The Progressive


A project of Common Dreams

For Immediate Release

Lori Ann Burd, (971) 717-6405,

Sen. Udall Bill Would Ban Brain-damaging Chlorpyrifos

Bill Reverses Trump EPA Approval of Dangerous Pesticide's Ongoing Use


Last November the EPA announced a plan to ban use of the pesticide, which has been banned for indoor use for more than 15 years. But in late March EPA chief Scott Pruitt announced he was reversing course and would allow ongoing use of the pesticide.

"In addition to permanently slowing brain development in children, the EPA has found that chlorpyrifos hurts 97 percent of endangered species," said Lori Ann Burd, director of the Center for Biological Diversity's environmental health program. "Scott Pruitt's appalling decision to reverse the ban of this dangerous pesticide was nothing but a bow to Dow. We applaud Senator Udall's efforts to ban this dangerous pesticide."

Around 5 million pounds of chlorpyrifos are used in the United States every year on crops like corn, peanuts, plums and wheat. A recent study at the University of California at Berkeley found that 87 percent of umbilical-cord blood samples tested had detectable levels of chlorpyrifos. Numerous studies have linked it to severe harm to children.

In the weeks following Pruitt's reversal of the chlorpyrifos ban, Dow Chemical reached out to the EPA and expert wildlife agencies urging them to abandon a legally mandated effort to assess the impacts of chlorpyrifos on endangered species and indefinitely delay implementing common sense measures to protect them.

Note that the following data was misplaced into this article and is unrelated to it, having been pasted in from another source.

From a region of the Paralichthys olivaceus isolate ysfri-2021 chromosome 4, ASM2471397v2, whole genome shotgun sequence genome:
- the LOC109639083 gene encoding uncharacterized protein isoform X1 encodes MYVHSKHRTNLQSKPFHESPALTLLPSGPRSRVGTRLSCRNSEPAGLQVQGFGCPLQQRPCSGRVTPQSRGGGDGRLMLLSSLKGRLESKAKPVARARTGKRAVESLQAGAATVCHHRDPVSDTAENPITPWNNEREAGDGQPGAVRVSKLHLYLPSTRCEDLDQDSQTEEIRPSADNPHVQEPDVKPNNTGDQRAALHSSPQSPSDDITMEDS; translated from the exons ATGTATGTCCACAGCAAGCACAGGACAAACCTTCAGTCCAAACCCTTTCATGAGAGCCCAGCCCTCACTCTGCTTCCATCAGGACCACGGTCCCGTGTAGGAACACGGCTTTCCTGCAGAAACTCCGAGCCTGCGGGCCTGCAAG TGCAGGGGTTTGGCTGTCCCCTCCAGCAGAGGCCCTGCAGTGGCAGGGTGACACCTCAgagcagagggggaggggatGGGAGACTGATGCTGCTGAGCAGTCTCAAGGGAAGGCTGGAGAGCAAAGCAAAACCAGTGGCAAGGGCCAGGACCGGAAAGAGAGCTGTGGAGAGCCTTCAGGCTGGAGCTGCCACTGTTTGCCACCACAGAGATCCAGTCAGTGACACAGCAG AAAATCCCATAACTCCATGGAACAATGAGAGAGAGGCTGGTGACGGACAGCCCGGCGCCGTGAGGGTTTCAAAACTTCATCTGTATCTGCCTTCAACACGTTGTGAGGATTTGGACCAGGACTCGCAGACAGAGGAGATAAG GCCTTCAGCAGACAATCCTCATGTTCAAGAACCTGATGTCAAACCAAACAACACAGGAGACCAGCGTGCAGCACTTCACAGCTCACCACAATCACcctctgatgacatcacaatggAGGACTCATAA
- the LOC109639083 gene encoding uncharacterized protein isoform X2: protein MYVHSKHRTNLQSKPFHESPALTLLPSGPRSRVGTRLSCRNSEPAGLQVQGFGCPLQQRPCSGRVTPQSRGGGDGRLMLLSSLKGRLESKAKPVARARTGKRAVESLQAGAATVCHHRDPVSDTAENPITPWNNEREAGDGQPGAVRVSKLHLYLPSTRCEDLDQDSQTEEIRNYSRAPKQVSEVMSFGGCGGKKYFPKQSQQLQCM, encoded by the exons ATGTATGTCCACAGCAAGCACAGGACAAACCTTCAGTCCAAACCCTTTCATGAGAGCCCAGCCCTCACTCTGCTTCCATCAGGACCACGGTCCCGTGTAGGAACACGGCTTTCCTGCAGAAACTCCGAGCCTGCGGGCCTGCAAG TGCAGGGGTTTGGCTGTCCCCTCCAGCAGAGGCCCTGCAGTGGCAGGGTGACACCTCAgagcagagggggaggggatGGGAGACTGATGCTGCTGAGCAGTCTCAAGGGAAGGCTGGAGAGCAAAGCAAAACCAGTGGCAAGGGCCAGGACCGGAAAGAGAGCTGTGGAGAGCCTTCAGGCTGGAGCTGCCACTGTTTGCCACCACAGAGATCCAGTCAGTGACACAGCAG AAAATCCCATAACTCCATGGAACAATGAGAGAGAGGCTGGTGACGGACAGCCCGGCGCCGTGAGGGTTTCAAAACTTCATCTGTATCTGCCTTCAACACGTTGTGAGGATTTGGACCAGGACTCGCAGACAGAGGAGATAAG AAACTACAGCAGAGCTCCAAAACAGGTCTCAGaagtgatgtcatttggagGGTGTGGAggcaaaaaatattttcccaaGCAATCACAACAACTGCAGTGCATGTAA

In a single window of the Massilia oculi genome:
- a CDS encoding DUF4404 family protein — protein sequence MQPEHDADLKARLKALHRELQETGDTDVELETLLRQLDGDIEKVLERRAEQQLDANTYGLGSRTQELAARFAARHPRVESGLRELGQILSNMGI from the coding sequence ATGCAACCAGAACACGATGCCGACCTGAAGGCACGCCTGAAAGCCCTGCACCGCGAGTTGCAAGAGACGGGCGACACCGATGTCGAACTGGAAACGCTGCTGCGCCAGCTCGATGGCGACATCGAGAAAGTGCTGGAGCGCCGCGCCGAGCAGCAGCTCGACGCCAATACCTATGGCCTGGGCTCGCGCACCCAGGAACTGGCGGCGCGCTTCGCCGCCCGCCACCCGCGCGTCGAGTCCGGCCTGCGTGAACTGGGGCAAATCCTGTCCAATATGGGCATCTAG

Dow's back-channel campaign to get the agency to abandon a robust and nearly four-year effort to protect endangered species from these pesticides is revealed in letters in which Dow urges the Trump administration and Pruitt to withdraw "biological evaluations" finalized in January. Those evaluations, which included opportunities for Dow to weigh in, detail how three highly toxic organophosphate insecticides -- chlorpyrifos, malathion and diazinon -- harm nearly all 1,800 threatened and endangered animals and plants.

To date expert agencies have missed deadlines for finalizing the evaluations and EPA staffers have confirmed that they are indeed considering Dow's request.

Over the past six years, Dow has donated $11 million to congressional campaigns and political action committees and spent an additional $75 million lobbying Congress. In Dow was one of three companies that donated $1 million to the Trump inauguration.

At the Center for Biological Diversity, we believe that the welfare of human beings is deeply linked to nature — to the existence in our world of a vast diversity of wild animals and plants. Because diversity has intrinsic value, and because its loss impoverishes society, we work to secure a future for all species, great and small, hovering on the brink of extinction. We do so through science, law and creative media, with a focus on protecting the lands, waters and climate that species need to survive.

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